B) corruption, economic crises, or further power grabs by those already in power present openings (Burma, Venezuela, Sri Lanka, Guatemala, Burkina Faso, Hong Kong, Romania, Spain, Greece);
C) challenges by oppositions within the political establishment provide opportunity, perhaps unintentionally, for progressive change (Sri Lanka, Bihar, Nigeria).
Perhaps the clearest democracy victory of the year was the National League for Democracy’s landslide in Burmese national elections. This came twenty-five years after the NLD won its first landslide in 1990. That was annulled by the military. Flash forward a quarter of a century to almost the exact same result. This time around, it looks like the military-backed regime will respect the results and step down, though the extent to which it might sabotage remains to be seen. Of course, the system is still rigged, with 25% of the parliament being reserved for military appointees, the leadership of key governmental departments reserved for the military, a constitution that insufficiently protects the rights of the people, and the control by the military and its supporters of wide swathes of the economy. But you’ve got to start somewhere, and at least the NLD got the percentage of parliamentary seats needed to control the selection of the president.
In Venezuela, too, the opposition swept parliamentary elections after sixteen years of Chavismo, a significant victory considering how much Chavez and his successor Maduro did to undermine democracy and entrench their rule. As recently as September last year, opposition leader Leopoldo López was sentenced to nearly 13 years and 9 months in prison on entirely trumped up charges related to protests in 2013. And yet, the people prevailed. It took a grassroots movement coupled with Chavez’s death and low oil prices which exposed the economic and political mismanagement of Chavismo and brought about a signficant loss of popular support for the regime amongst erstwhile supporters. As in Burma, the opposition gained a supermajority, 112 out of 164 National Assembly seats. Still, the job’s only half-done since Maduro’s still the president and in only the second year of a six-year term. It remains to be seen what the relationship between Maduro and an oppositional parliament will be. Still, the victory was huge.
While in Burma and Venezuela election victories were achieved by broad-based grassroots movements persevering through years of adversity and persecution, the opposition election victory in Sri Lanka was largely engineered by a rebellion by the political establishment against Rajapaksa’s attempt to turn the government into a family dynasty. The rebellion of the elites provided the electorate with a clear alternative to Rajapaksa, and the people of Sri Lanka took advantage of it. Still, unlike in Burma and Venezuela, it was close: in the Presidential election, Rajapaksa was beaten by Sirisena by only 4%. An anti-Rajapaksa coalition also gained control of parliament, though it needed the support of members of Rajapaksa’s erstwhile coalition to do so, a sign that even within his own power basis, enthusiasm for Rajapaksa-style leadership has waned. It’s amazing how quickly the tide appears to have turned. Sri Lankan democracy may be back on track after all Rajapaksa did to compromise and even destroy it. The jury is still out and Sri Lanka remains run by the same political elites who have taken many missteps over the years, but the change in its tone toward the United Nations regarding investigation of war crimes committed by the two sides in the civil war with the Tamil Tigers has so far been encouraging.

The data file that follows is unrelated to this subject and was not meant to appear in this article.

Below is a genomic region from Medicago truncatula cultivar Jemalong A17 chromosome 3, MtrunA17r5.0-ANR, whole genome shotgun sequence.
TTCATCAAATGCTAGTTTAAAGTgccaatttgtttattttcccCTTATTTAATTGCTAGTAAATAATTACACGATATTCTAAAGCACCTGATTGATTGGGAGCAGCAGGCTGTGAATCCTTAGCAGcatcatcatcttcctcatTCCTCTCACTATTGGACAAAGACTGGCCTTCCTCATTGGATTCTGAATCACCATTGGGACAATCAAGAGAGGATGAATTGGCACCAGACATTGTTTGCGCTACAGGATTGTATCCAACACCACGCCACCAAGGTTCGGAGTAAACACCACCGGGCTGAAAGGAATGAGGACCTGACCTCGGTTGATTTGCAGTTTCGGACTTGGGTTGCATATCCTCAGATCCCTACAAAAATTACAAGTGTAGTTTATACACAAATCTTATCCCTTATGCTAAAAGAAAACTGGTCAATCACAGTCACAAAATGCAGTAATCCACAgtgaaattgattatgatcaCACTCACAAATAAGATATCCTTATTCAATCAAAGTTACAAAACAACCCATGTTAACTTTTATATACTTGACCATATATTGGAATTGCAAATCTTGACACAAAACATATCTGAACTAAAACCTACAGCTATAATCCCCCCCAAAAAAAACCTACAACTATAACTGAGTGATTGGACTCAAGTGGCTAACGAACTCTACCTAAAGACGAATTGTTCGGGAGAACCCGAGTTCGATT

The victory in Guatemala was quite unique: The president and former general, Otto Pérez Molina, resigned under pressure and within hours was jailed on corruption charges. The pressure came from two distinct sources: months-long street protests coupled with the corruption inquiries of the UN-backed International Commission Against Impunity in Guatemala. Previously scheduled elections were held less than a week after the president’s jailing. There were no leading candidates or parties closely aligned with the street protests’ main objective of ending corruption and impunity, and it remains to be seen whether the resignation of Molina will result in significant changes in Guatemalan politics or improved democracy and accountability. Still, the opening is there, and the politicians must be looking over their shoulders at that formidable combination of institutional and grassroots pressure that at least for now has succeeded in putting on alert a political establishment accustomed to impunity.
Burkina Faso held free and fair elections for the first time in 27 years. Protests in 2014 against a constitutional amendment to abolish presidential term limits lead to strongman president Blaise Compaoré, who’d come to power through a coup d’etat in 1987, stepping down and calling elections. The route to the November 29 elections was long, hard and twisted, including an attempted coup in September by the presidential guard closely affiliated with Compaoré. The winners of the election were Roch Marc and his new party, the People’s Movement for Progress. Roch Marc was for years a high-up and, even for a time, head of Compaoré’s poltical party, so it remains to be seen just how much of a change this election will prove to usher in. Just the fact that it was held at all was an accomplishment, and if it leads to future competitive elections, it will be a milestone in democratic development. That, of course, remains a big if.